And when it comes to the vendor arrangements for the plans, she says debate is ongoing: if the plan has just one vendor, does that make it an ERISA plan? Or, if it is an open-architecture investment platform, is it a non-ERISA 403(b)? There are equal opinions to support either side.

NEXT: Confusion when offering both types of 403(b)s.

One particularly thorny situation can arise when a single organization has side-by-side plans: a 403(b) that falls under ERISA and a non-ERISA 403(b). Each plan contains different products—mutual funds in the ERISA-governed plan, and an annuity product in the non-ERISA plan—but both plans use the same recordkeeper.

Since non-ERISA 403(b) plans are prohibited from performing investment reviews, Idone observes, the employer may not exert control over the non-ERISA plan, such as conducting an investment review and deciding to remove an investment. Her firm recommends eliminating the non-ERISA plan, but if the plan sponsor is going to keep it, the firm advises keeping a hands-off approach.

“It’s confusing for everyone,” Idone says, “because they have their eyes closed with the non-ERISA plan and full involvement on the ERISA plan.” During meetings of the plan committee, she says, any discussion of the non-ERISA 403(b) must be held to a strictly general level, lest the plan become subject to ERISA.

When the organization uses the same recordkeeper for both plans, Idone says, nine out of ten participants would be unlikely to know the difference between the two plans, and often participants think of the two plans as one, with the same products.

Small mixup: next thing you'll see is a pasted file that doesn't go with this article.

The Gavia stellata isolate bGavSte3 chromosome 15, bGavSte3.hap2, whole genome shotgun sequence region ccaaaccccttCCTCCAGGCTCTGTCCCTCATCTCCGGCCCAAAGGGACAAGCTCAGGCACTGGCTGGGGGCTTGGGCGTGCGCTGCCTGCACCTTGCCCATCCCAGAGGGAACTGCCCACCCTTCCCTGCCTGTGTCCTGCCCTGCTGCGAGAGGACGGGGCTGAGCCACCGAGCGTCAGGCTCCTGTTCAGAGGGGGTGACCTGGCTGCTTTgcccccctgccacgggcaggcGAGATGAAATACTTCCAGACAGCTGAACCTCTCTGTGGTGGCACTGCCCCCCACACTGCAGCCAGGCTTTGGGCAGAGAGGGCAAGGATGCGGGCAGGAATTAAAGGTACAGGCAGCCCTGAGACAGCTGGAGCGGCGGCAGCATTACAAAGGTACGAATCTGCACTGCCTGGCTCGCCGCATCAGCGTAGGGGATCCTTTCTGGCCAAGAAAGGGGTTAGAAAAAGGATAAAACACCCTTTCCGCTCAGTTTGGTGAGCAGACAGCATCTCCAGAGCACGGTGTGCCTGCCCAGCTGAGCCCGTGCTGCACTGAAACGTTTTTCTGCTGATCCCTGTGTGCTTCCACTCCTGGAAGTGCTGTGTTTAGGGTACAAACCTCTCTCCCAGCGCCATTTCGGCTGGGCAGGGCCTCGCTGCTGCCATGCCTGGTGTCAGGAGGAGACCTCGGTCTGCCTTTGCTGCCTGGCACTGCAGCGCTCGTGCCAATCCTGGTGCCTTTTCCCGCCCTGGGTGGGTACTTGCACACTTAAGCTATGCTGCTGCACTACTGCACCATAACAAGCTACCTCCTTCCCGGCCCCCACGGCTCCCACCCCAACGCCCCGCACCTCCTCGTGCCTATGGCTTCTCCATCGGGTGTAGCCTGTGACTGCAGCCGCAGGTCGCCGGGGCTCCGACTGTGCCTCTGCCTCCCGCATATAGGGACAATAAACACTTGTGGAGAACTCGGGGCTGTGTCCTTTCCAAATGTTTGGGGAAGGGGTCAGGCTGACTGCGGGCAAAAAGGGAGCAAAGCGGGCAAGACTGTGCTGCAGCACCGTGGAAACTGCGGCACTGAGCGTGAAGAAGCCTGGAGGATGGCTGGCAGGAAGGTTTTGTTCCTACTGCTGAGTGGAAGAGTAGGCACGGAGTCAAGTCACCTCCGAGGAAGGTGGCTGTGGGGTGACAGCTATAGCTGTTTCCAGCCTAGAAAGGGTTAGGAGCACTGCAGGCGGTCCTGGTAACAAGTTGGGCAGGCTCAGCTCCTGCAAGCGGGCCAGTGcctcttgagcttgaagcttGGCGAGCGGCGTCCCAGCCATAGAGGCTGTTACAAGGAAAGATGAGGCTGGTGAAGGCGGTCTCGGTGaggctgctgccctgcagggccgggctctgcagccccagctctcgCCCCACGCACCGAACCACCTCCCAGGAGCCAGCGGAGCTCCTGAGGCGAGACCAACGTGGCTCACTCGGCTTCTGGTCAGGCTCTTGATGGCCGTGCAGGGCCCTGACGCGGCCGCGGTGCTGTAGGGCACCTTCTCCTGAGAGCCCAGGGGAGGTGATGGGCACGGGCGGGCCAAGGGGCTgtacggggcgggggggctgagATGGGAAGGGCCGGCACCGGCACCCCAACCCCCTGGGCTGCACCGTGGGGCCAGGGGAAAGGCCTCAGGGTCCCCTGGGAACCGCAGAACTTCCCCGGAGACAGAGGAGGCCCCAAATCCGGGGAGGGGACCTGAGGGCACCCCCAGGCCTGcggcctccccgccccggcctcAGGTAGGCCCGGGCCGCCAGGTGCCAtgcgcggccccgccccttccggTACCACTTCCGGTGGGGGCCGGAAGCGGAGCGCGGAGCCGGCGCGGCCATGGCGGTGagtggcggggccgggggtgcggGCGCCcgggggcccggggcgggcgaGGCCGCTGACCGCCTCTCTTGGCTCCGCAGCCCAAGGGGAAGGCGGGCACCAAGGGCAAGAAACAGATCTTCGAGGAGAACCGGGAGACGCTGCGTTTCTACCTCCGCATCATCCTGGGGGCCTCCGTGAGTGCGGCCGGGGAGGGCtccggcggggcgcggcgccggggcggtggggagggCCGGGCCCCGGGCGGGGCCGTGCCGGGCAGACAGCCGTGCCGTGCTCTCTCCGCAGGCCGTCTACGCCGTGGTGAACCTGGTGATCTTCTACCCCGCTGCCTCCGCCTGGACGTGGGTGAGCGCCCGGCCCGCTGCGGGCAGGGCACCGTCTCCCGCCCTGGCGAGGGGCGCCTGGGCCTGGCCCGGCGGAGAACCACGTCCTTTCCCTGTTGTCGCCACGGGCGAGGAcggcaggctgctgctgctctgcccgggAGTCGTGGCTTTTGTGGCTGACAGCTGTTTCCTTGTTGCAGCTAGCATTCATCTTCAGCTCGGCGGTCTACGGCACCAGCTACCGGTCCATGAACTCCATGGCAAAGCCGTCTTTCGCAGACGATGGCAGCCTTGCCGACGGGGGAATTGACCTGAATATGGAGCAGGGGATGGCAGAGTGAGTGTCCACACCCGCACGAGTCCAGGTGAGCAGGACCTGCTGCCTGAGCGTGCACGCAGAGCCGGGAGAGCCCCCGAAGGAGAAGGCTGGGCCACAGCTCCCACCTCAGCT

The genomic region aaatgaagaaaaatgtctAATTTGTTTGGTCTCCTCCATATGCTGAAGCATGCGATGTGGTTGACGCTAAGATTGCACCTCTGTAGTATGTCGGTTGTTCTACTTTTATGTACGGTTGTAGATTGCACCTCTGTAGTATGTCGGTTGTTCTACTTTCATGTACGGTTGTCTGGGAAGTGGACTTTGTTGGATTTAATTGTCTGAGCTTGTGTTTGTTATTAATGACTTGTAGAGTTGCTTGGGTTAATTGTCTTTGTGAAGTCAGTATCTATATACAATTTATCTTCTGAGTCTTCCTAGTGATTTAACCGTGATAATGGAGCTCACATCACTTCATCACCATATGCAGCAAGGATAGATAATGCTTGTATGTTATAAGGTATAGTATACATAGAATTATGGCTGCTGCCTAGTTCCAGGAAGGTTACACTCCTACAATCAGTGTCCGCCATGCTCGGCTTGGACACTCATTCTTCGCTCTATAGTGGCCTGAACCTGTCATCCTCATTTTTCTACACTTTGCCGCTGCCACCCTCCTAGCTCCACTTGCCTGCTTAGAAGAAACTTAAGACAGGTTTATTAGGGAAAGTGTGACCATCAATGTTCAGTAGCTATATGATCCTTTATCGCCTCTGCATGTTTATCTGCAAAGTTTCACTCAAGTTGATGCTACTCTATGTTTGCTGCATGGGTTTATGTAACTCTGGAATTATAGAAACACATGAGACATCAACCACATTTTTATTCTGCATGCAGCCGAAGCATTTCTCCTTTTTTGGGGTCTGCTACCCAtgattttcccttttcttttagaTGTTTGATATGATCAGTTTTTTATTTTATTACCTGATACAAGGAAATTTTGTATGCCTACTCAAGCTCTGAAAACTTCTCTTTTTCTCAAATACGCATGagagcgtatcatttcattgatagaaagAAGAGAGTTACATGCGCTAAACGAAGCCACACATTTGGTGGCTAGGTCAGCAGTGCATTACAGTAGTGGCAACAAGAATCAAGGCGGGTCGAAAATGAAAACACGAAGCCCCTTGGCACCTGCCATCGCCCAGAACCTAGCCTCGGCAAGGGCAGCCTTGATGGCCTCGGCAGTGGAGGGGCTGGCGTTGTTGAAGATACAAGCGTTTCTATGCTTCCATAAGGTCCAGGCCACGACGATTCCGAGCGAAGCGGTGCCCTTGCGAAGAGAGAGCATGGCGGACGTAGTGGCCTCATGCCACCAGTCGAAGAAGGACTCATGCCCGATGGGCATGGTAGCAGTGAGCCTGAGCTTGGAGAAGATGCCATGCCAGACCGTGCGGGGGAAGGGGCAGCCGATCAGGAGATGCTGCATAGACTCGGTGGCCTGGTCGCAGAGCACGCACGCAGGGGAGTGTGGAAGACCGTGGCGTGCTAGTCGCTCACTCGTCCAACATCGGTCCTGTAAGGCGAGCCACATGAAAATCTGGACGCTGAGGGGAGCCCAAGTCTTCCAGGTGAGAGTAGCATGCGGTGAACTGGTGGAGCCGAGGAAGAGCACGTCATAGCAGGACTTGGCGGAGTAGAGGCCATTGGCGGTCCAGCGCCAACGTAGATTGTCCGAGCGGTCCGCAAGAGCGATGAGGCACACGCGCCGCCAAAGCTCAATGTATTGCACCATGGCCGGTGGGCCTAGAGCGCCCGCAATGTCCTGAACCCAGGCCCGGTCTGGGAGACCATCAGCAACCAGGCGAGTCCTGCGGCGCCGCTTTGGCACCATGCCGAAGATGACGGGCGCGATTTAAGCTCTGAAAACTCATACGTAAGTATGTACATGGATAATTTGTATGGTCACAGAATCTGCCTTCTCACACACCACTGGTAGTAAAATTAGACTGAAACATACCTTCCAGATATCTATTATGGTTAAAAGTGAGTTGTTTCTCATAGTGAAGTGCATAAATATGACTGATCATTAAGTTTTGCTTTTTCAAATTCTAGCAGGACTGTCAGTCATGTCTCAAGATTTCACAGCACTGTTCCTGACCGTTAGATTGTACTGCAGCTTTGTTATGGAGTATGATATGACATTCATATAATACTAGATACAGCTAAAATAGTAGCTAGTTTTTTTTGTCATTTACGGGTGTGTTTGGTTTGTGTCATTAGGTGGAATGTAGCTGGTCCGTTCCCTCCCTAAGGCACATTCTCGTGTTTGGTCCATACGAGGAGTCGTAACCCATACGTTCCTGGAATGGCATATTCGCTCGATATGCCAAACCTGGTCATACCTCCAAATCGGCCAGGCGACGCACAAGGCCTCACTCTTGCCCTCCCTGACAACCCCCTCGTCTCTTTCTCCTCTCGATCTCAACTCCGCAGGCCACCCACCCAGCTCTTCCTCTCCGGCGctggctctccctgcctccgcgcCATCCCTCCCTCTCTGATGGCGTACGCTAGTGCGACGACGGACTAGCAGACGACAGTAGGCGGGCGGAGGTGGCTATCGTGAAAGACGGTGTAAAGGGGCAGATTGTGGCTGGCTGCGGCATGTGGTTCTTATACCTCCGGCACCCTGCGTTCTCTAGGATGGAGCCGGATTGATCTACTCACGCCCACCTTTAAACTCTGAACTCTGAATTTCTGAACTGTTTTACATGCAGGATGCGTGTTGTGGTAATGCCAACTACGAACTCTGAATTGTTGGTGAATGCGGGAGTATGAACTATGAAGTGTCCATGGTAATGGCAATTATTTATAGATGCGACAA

NEXT: When a non-ERISA 403(b) is the right plan.

One reasonable explanation for offering both an ERISA and non-ERISA plan Idone says she’s heard from an organization’s chief financial officer is that side-by-side offerings give employees a choice. “[But] is it a good choice?” she asks. “There’s no fee disclosure, no independent review of investments. On a plan committee with six or seven members, the members often don’t know the difference.”

Idone, whose business is largely nonprofits and 403(b) plans, concedes that many small to medium-size nonprofits benefit by offering a non-ERISA 403(b) without a match. “It’s not uncommon to have 200 employees eligible for a voluntary-only plan, but only 50 employees participating,” she says. ERISA requires organizations with more than 100 eligibles to conduct a plan audit each year at a cost ranging from $5,000 to $15,000—a significant expense for some plan sponsors.

But, in general, Idone believes the current regulations that govern non-ERISA 403(b)s don’t go far enough, and the plans should have been eliminated. “I can’t imagine the government is going to go too much longer with no reporting being done on these non-ERISA plans,” she says.

However, Lowder believes the plans are useful for some nonprofits, especially with an administrative burden eased by industry support. “Generally speaking, public school districts don’t have HR departments or staff members in these plans with plan expertise,” she points out. “When the regulations first changed, it created some angst and some employers tried to terminate their plans, but the industry worked to put together compliance support for these employers to help them.”